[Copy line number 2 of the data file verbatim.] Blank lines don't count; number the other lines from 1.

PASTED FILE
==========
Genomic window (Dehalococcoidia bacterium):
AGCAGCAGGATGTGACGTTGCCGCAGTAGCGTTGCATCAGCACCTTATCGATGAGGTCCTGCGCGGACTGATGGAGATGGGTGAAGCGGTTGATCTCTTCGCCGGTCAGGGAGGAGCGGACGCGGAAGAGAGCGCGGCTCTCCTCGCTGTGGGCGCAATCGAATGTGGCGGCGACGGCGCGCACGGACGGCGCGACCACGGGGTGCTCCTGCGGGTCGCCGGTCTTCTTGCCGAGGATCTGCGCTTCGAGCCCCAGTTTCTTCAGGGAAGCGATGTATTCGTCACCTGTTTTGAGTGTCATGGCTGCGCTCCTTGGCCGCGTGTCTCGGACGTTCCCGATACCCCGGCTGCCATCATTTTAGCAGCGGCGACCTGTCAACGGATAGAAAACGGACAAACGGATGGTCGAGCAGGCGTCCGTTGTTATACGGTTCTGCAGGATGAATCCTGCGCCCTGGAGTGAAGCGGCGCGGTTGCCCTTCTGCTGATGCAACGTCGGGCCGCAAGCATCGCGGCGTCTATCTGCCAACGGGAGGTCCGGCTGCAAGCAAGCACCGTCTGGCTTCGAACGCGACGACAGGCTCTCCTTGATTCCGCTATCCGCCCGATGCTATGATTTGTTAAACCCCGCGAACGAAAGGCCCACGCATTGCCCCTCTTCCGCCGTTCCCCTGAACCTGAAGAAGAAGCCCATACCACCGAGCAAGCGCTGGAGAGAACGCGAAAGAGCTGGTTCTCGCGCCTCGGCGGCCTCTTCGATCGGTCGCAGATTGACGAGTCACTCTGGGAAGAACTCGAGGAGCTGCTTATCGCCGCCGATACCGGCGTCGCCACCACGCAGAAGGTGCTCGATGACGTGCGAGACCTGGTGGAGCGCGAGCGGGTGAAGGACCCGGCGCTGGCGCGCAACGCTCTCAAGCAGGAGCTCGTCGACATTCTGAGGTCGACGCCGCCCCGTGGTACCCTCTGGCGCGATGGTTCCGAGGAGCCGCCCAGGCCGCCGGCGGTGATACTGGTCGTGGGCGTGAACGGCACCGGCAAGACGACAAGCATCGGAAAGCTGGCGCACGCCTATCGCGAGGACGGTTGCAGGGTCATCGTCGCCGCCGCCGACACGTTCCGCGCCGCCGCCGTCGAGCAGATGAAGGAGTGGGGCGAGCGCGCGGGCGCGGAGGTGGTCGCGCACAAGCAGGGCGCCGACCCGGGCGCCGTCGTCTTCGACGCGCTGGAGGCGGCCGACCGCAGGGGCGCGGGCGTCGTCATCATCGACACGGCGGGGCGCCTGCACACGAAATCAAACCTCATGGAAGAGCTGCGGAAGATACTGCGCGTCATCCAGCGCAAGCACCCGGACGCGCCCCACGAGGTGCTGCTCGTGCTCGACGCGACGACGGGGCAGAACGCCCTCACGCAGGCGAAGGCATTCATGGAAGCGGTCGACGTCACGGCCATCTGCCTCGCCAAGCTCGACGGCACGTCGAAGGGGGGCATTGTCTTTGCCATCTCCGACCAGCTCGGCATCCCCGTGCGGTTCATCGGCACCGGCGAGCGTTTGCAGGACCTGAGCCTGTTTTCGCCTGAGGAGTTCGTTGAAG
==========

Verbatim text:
AGCAGCAGGATGTGACGTTGCCGCAGTAGCGTTGCATCAGCACCTTATCGATGAGGTCCTGCGCGGACTGATGGAGATGGGTGAAGCGGTTGATCTCTTCGCCGGTCAGGGAGGAGCGGACGCGGAAGAGAGCGCGGCTCTCCTCGCTGTGGGCGCAATCGAATGTGGCGGCGACGGCGCGCACGGACGGCGCGACCACGGGGTGCTCCTGCGGGTCGCCGGTCTTCTTGCCGAGGATCTGCGCTTCGAGCCCCAGTTTCTTCAGGGAAGCGATGTATTCGTCACCTGTTTTGAGTGTCATGGCTGCGCTCCTTGGCCGCGTGTCTCGGACGTTCCCGATACCCCGGCTGCCATCATTTTAGCAGCGGCGACCTGTCAACGGATAGAAAACGGACAAACGGATGGTCGAGCAGGCGTCCGTTGTTATACGGTTCTGCAGGATGAATCCTGCGCCCTGGAGTGAAGCGGCGCGGTTGCCCTTCTGCTGATGCAACGTCGGGCCGCAAGCATCGCGGCGTCTATCTGCCAACGGGAGGTCCGGCTGCAAGCAAGCACCGTCTGGCTTCGAACGCGACGACAGGCTCTCCTTGATTCCGCTATCCGCCCGATGCTATGATTTGTTAAACCCCGCGAACGAAAGGCCCACGCATTGCCCCTCTTCCGCCGTTCCCCTGAACCTGAAGAAGAAGCCCATACCACCGAGCAAGCGCTGGAGAGAACGCGAAAGAGCTGGTTCTCGCGCCTCGGCGGCCTCTTCGATCGGTCGCAGATTGACGAGTCACTCTGGGAAGAACTCGAGGAGCTGCTTATCGCCGCCGATACCGGCGTCGCCACCACGCAGAAGGTGCTCGATGACGTGCGAGACCTGGTGGAGCGCGAGCGGGTGAAGGACCCGGCGCTGGCGCGCAACGCTCTCAAGCAGGAGCTCGTCGACATTCTGAGGTCGACGCCGCCCCGTGGTACCCTCTGGCGCGATGGTTCCGAGGAGCCGCCCAGGCCGCCGGCGGTGATACTGGTCGTGGGCGTGAACGGCACCGGCAAGACGACAAGCATCGGAAAGCTGGCGCACGCCTATCGCGAGGACGGTTGCAGGGTCATCGTCGCCGCCGCCGACACGTTCCGCGCCGCCGCCGTCGAGCAGATGAAGGAGTGGGGCGAGCGCGCGGGCGCGGAGGTGGTCGCGCACAAGCAGGGCGCCGACCCGGGCGCCGTCGTCTTCGACGCGCTGGAGGCGGCCGACCGCAGGGGCGCGGGCGTCGTCATCATCGACACGGCGGGGCGCCTGCACACGAAATCAAACCTCATGGAAGAGCTGCGGAAGATACTGCGCGTCATCCAGCGCAAGCACCCGGACGCGCCCCACGAGGTGCTGCTCGTGCTCGACGCGACGACGGGGCAGAACGCCCTCACGCAGGCGAAGGCATTCATGGAAGCGGTCGACGTCACGGCCATCTGCCTCGCCAAGCTCGACGGCACGTCGAAGGGGGGCATTGTCTTTGCCATCTCCGACCAGCTCGGCATCCCCGTGCGGTTCATCGGCACCGGCGAGCGTTTGCAGGACCTGAGCCTGTTTTCGCCTGAGGAGTTCGTTGAAG